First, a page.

There must have been something of the same spirit in the first maiden I heard of in Algiers, a young French girl.  When she was in a bad temper, her whisk of hair was twisted into a defiant knot on the top of her head; as she felt gooder it gradually came lower & lower.  On her best days it reposed on the nape of her neck.

After she left I joined my friends and our experiences were varied.  Once we had nobody at all, and when the door bell rang we all three flew.  What a pity we did not all three sit still and each one say, “I’ve been thinking that it is not my work to open doors.”  There was only one door but the plural is always more touching.

Then we had an old Arab woman & a Kabyle lad.  They got on very well together, & they spent their evenings, she in relating & he in listening to interminable & impossible tales of the olden time.

After a while we had two Kabyle lads.  They worked well but were of different tribes, so not only did they fight but their friends outside fought over their quarrels.  When we heard it was arranged that a pitched battle was to take place in an unfrequented part between their adherents it seemed better that one of the lads should go.  I think his name was Said, and after he left a deputation of boys of his tribe came to know why we had sent him away.  For any fault?  for stealing?  or such like?  They were quite satisfied when we said it was his own wish to return home.

He was rather lazy and felt deeply the injustice of having to pay more by train than by diligence!  By the latter he could not travel, for the drivers had an uncomfortable habit of making the younger passengers walk up the hills, & as he mournfully remarked, “The son of Adam does not like to walk up hills.”  (Which reminds me that these young gentlemen being “sons of Adam” do not truthfully come under the title of “Maiden” – dear reader, please forgive!)

Later we had a dignified old Arab lady named Zehour.  She was followed by a kind of kaleidoscope procession of Maidens, Swiss & French for the most part.  One of the former was rather excitable and once “in anger wild” she desired to mount on the ballustrade round the gallery of Rue du Croissant – whether to address us from a superior height or not I cannot say – but as she was rather stout, and the ballustrade was, and is, rather rickety, we were glad when she was induced to abandon the idea.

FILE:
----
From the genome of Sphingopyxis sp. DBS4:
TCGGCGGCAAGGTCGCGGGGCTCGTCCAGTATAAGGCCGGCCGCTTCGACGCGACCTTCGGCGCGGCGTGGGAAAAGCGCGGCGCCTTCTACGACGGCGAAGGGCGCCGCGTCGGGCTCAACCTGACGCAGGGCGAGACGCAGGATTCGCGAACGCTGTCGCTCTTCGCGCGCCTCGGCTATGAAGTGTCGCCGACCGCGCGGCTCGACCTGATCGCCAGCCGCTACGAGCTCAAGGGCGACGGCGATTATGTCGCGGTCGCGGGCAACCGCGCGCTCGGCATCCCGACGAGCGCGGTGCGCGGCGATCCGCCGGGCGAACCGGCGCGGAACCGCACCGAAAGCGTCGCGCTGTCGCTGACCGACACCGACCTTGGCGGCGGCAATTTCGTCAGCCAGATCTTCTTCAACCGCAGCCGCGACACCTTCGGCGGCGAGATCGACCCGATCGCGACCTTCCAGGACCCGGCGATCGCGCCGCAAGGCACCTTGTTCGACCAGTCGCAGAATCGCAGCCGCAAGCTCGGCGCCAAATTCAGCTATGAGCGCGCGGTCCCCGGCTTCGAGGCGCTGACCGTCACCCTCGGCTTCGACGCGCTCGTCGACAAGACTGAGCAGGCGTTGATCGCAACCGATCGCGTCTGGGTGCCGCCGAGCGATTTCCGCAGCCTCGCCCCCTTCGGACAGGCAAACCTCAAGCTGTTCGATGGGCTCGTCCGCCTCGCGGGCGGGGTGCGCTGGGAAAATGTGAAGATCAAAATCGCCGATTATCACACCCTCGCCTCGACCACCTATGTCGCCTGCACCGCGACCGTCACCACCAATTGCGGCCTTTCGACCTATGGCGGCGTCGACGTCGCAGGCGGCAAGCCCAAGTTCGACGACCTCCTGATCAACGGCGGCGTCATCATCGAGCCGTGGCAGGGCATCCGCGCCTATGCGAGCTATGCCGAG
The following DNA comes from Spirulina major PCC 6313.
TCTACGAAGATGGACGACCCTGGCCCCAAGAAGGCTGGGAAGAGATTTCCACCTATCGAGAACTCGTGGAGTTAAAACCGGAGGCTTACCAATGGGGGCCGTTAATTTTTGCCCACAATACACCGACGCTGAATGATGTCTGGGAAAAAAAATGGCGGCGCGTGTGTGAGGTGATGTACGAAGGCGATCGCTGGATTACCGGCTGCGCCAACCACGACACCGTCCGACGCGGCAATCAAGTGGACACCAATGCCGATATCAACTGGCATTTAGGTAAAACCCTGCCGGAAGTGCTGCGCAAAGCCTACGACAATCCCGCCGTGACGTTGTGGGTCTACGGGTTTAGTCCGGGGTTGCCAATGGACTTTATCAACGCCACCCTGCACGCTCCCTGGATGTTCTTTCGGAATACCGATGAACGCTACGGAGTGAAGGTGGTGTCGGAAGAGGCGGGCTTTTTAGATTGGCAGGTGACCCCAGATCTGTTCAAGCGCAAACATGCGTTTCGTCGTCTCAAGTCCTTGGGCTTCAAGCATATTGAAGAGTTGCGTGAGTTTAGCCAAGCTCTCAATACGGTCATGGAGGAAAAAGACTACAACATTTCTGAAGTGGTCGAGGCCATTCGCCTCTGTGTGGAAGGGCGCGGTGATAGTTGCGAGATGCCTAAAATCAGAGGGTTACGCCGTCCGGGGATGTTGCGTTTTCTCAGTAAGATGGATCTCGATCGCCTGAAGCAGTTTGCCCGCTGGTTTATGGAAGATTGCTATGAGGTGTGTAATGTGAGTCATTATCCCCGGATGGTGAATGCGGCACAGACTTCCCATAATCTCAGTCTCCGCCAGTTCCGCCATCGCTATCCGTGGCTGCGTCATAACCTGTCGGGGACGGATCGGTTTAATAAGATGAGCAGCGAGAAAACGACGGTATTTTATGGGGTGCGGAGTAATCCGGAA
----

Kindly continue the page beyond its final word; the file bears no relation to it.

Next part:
I think it was another Swiss girl who had an extraordinary gift for Arab pronunciation, even of words whose meaning she did not know.  One  day she nearly got us into trouble with an old Arab gentleman who had come to complain of something and in reply to a voluble speech which she did not understand, she said to him what she had heard angry people say to one another in the street:  “ouach andi fik,” to his almost speechless indignation.

These are all little ups and downs that come to my memory as I write.  But there comes to me also a sense of many acts of unselfish kindness and thoughtfulness and high-mindedness on the part of those who through all these years have come to help us in the house.  Personally, I have very pleasant and grateful recollections of Missionary Maidens.

Chapter III
Missionaries and Their Musings

How good and handy is a Couffa with its big mouth always wide open and ready to receive all that we want to put in. The only drawback is that some times things slip out for want of a top!

I remember long ago hearing of a nobleman who had an unfortunate habit of musing aloud.  One of his beautiful properties was situated near a manufacturing town and he resolved to give a garden party to the neighboring magnates.  Everything would have gone well if he had not walked among his guests saying “What a rum lot what a rum lot!”

On another occasion on leaving the House of Lords he was caught in a shower and a friend offered him a place in this carriage.  He accepted but apparently repented for looking out of the window he said, “What a nuisance this fellow has taken me up. Now I must ask him to dinner.”  His friend fortunately entered into the humour of the situation and looking out of the other window said, “What a bore to have taken him up.  Now he will ask me to dinner and he has such an abominable cook!”  At once the visitor recognized that he had mused aloud and after a hearty laugh the friends compromised matters by dining at the club.